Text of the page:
Japanese mill carves perfect helmet from metal block (video)

Japanese mill carves perfect helmet from metal block (video)

Summary: For its 50th anniversary last year, Daishin Seiki Corporation used a 5-axis mill to carve out a full-face, fully detailed motorcycle helmet out of a single aluminum cube.

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TOPICS: Tech Industry
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Singularity Hub reports of the extraordinary capability of a milling machine from Daishin Seiki Corporation.  For its 50th anniversary last year, the Japanese company used a 5-axis mill to carve out a full-face, fully detailed motorcycle helmet out of a single aluminum cube.

As you can see in the video below, the machine, guided by Open Mind's sophisticated 3D design software - HyperMill, simply turns the workpiece in five axes of motion (any more would be redundant) to remove material in every conceivable spot to end up with a seamless, intricate sculpture as illustrated in the above image.

In IT circles, discussion around rapid prototyping typically means personal fabrication with 3D printing. The mill demonstrates equal advances made in traditional CNC subtractive manufacturing.

To that end, Singularity Hub adds:

...this level of production is becoming the new standard. Your average industrial company got hi-tech in a hurry and now we have machines that can transform computer designs into the highest quality professional metal objects, seemingly at a push of a button. Human machinists are left in the dust.

The Daishin helmet was strictly developed as a showpiece for Machine Tool World Exposition, a biannual trade show of machining companies.

Topic: Tech Industry

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14 comments
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  • Wow!

    That was highly cool. Thanks for posting!
    pjotr123
    • RE: Japanese mill carves perfect helmet from metal block (video)

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      meimeili
  • RE: Japanese mill carves perfect helmet from metal block (video)

    That is just amazing how nimble it is!!
    josullivan@...
  • RE: Japanese mill carves perfect helmet from metal block (video)

    coolstuff no doubt,but, I thought the future in the prototyping/machining world was in the ability to use "printer-like" equipment to build-up materials into any prototype and possibly into full production mode.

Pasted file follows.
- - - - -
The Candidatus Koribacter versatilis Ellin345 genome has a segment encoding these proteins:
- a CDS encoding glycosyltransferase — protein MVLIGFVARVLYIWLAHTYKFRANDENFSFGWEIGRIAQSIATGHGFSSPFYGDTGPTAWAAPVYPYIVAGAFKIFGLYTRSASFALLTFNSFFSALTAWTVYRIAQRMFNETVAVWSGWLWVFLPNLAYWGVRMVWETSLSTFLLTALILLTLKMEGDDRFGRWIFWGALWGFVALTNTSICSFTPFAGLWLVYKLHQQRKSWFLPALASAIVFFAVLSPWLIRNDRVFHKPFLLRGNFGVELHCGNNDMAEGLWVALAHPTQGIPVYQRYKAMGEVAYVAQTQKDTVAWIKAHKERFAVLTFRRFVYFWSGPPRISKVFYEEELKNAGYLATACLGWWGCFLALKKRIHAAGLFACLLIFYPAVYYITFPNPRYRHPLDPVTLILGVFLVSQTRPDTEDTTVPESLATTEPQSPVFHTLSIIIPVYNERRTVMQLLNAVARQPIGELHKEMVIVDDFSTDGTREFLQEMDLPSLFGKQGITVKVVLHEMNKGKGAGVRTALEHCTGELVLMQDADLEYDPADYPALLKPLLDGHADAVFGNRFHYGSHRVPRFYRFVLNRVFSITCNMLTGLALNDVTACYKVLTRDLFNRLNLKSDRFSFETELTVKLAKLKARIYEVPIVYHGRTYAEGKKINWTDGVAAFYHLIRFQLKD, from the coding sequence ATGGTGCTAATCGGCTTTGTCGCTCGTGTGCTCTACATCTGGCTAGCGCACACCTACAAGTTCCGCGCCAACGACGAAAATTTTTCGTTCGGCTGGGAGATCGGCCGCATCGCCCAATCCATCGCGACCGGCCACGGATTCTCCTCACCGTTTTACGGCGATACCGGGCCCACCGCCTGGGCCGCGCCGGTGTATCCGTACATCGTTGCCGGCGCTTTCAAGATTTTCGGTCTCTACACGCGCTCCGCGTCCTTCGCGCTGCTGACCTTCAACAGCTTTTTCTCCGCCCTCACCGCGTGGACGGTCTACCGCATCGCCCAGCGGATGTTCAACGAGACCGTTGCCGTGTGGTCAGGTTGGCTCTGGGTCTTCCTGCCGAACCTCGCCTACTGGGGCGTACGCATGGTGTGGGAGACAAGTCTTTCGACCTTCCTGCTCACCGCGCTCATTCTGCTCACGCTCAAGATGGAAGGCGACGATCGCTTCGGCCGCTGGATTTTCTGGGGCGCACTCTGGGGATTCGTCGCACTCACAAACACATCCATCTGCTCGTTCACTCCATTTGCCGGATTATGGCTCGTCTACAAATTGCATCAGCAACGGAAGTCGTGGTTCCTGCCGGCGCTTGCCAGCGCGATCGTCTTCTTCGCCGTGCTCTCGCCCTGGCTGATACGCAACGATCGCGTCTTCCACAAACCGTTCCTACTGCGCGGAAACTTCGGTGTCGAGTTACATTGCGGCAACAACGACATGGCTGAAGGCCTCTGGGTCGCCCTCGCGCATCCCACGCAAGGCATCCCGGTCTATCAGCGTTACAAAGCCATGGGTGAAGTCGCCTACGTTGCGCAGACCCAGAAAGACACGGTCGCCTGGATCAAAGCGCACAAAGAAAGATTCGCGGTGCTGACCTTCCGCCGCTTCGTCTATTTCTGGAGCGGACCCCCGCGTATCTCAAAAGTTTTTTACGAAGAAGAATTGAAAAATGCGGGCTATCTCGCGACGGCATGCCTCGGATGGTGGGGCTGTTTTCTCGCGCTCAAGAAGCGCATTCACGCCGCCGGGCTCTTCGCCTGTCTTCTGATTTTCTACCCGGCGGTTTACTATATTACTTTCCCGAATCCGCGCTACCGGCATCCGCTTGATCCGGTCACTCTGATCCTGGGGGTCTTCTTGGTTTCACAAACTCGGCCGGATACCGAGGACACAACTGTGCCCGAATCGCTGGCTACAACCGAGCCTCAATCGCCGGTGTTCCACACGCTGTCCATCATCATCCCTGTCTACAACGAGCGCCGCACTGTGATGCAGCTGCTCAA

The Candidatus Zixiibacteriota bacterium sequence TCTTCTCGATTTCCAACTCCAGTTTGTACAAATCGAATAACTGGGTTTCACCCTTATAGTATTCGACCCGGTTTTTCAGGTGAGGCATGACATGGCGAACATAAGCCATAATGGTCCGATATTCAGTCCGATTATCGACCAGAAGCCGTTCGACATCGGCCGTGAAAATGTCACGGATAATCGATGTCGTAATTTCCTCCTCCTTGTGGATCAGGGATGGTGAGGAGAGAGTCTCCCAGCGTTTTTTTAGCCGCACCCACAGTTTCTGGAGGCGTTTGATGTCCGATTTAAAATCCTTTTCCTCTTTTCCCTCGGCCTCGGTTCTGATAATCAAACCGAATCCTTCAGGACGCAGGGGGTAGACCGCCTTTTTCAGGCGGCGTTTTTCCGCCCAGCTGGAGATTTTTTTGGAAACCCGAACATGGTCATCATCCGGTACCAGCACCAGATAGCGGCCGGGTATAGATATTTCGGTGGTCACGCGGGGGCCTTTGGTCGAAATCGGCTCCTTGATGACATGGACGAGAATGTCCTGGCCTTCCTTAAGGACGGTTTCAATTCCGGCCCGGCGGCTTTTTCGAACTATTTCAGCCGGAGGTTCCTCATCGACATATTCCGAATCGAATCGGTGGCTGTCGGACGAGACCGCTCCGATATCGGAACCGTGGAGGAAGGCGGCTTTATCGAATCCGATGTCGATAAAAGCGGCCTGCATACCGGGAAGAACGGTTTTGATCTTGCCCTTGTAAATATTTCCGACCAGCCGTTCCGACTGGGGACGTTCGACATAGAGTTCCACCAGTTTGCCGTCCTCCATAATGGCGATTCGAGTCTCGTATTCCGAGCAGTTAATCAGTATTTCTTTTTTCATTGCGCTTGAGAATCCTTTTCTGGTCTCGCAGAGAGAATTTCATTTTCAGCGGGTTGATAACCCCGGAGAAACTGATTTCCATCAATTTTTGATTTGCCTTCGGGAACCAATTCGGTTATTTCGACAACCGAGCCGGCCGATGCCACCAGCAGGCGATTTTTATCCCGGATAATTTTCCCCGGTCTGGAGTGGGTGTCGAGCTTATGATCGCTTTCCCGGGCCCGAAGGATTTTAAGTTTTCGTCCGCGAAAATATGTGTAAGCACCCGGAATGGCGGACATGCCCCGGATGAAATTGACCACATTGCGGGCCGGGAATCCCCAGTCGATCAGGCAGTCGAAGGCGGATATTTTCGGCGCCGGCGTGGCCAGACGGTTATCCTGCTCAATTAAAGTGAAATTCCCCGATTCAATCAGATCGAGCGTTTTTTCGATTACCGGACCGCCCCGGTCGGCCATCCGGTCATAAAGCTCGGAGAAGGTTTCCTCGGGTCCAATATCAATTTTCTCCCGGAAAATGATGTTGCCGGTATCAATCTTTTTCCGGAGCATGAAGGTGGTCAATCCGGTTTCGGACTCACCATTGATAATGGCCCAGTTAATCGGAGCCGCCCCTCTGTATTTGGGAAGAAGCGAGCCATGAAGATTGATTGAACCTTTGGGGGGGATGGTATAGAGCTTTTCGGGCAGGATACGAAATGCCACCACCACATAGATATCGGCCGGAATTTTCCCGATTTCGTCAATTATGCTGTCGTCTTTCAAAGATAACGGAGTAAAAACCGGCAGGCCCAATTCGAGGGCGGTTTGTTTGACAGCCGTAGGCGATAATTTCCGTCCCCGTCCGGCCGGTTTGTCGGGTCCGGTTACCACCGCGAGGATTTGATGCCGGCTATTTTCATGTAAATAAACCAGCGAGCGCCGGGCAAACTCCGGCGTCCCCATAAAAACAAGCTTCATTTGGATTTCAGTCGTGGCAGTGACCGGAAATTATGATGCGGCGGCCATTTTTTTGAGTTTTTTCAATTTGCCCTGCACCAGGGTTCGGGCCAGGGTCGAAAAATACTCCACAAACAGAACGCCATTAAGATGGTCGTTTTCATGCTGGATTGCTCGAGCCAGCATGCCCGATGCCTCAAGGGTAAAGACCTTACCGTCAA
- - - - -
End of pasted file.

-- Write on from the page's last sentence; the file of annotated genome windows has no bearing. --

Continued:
GEOD998
    • Limited by the materials

      it's one thing to prototype out of plactic to get a real feel for the part, but this would aloow real world ineteraction with other parts, say on a test vehicle of some type.
      John Zern
  • Psh... I could do that with my eyes closed.

    Two hands tied behind my back!
    ericesque
    • well, actually....

      dmg is drekel maho guildemeister. a German
      company. whom is actually only in a partnership
      with Mori Seiki. a Japanese company. and this
      technology has been around for 10 years now. the
      big deal, as i see it, is the finishing quality
      and the reduced labor hours to finish a part like
      this.
      davidcarmichael@...
  • Technology

    Technology is always amazing. i have watched these projects and how they evolve and the speed and detail now is amazing so many uses
    Fletchguy
  • Neato

    They made that back in September
    September 28, 2009 ? Daishin Seiki Corporation is a leading provider of prototypes to the motorsport industry and specializes in technologically sophisticated parts and 5-axis manufacturing. The Performance Racing Helmet was commissioned to celebrate Daishin Seikis 50th anniversary. This full face helmet won the gold medal in the prestigious Mori-Seiki Dream Cutting Contest 2009.
    MoeFugger
  • Technical clarifications

    DMG (Deckel Maho Guildemeister) is GERMAN not Japanese milling machine.

    HyperMill is not "3D design software" but a machining path creation software.

    5-axis machining has been around for quite a while but it's always interesting to see "marketing" and demo aspects of technology in a clear and succinct ways
    vpeshovich
    • Noted

      Thanks for the two points, not the first time I assumed source articles are right...sigh.
      christopher_jablonski
  • RE: Japanese mill carves perfect helmet from metal block (video)

    Really good to watch but there appears to be a lot of cuts with time-lapse video techniques.
    I wonder how long it really took to make and if there was human intervention?
    Agnostic_OS
  • RE: Japanese mill carves perfect helmet from metal block (video)

    Very nice,by seeing this vedeo, I recollect how more than 1000 years back indians carved a Mountain into a Aginta Vellora caves.
    somnathpawar@...
  • RE: Japanese mill carves perfect helmet from metal block (video)

    hello,
    As I have watched the video how Japanese carved the helmet, that was so terrific and amazing. Quite easy to look at because the way they did it. I just wanna thank you guys for posting this one. Hope to see more likely this one.
    sharontipton